A United Nations war crimes panel in The Hague is scheduled to deliver its verdict against former Bosnian Serb military chief Ratko Mladic next month, after a trial that lasted more than five years.
The International Criminal Tribunal for the Former Yugoslavia (ICTY) said on October 18 that the verdict against the former general will be announced on November 22.
The 75-year-old Mladic is accused of 11 counts of genocide, crimes against humanity, and war crimes for his alleged actions during the Bosnian war in 1992-95, when he was in charge of Serb forces.
He is accused of overseeing the massacre of more than 8,000 men and boys in the Bosnian city of Srebrenica in July 1995.
Former Bosnian Serb leader Radovan Karadzic, Mladic's political counterpart, was convicted and sentenced to 40 years in prison last year.
Prosecutors urged judges to convict Mladic and sentence him to life in prison.
Mladic's defense team called for acquittal on all charges, saying Mladic's guilt was never proven and that prosecutors wanted to make the Mladic "the symbolic sacrificial lamb for the perceived guilt" of Serbs during the war that left 100,000 people dead.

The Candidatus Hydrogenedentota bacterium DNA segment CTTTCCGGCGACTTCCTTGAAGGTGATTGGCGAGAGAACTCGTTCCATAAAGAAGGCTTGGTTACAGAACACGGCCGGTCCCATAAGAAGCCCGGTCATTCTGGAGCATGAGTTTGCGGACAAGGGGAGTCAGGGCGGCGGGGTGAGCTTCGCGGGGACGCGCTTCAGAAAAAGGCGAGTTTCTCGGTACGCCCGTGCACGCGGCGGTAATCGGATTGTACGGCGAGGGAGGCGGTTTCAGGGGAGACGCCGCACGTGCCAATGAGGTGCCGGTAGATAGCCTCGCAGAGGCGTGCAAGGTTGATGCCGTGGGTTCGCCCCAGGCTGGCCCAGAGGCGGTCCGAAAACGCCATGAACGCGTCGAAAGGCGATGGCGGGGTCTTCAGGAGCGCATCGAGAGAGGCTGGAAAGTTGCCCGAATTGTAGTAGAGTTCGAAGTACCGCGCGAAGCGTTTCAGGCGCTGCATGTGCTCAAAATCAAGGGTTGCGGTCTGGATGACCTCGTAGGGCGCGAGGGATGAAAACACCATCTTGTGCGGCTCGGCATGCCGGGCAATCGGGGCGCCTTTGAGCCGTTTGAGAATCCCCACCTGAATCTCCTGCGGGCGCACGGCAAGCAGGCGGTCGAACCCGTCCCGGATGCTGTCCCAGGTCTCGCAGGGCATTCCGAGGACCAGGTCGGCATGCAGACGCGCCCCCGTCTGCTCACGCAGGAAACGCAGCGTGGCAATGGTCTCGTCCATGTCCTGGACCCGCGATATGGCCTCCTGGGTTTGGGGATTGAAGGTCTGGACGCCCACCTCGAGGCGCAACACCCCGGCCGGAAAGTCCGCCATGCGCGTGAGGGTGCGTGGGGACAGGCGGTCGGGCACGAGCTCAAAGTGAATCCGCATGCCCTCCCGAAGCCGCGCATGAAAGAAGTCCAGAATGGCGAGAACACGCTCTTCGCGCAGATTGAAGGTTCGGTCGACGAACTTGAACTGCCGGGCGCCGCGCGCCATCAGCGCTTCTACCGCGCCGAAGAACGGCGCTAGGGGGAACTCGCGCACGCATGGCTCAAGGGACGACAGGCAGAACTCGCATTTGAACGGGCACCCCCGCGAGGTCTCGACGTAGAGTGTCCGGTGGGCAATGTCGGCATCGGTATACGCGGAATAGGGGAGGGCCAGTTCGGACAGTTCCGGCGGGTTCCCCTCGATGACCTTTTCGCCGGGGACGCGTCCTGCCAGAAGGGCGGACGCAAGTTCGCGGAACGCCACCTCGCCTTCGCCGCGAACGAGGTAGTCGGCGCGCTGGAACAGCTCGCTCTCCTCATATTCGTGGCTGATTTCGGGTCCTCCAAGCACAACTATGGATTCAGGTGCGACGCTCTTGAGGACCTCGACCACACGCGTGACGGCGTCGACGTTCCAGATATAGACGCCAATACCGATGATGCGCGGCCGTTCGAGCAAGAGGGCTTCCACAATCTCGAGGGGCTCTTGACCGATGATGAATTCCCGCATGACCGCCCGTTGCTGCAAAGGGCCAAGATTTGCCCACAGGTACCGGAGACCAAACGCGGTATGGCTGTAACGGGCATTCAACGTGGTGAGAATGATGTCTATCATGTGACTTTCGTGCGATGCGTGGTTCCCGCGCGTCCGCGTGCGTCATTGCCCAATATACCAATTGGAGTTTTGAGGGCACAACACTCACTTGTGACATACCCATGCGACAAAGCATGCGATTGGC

Mladic was indicted in 1995 but was only taken into custody in Serbia in 2011 and sent to The Hague to face trial.
The former general's trial is the last case under way at The Hague tribunal. So far, 83 suspects have been sentenced for their actions during the war. Many are appealing the convictions.
"The Mladic case with the Karadzic case are two of the most important, if not the most important, cases in the history of the tribunal, as we consider Mladic to be the main architect of the policy of ethnic cleansing in a number of municipalities in Bosnia," prosecutor Serge Brammertz told the media.
The tribunal is set to disband on December 31 after more than 20 years of operation.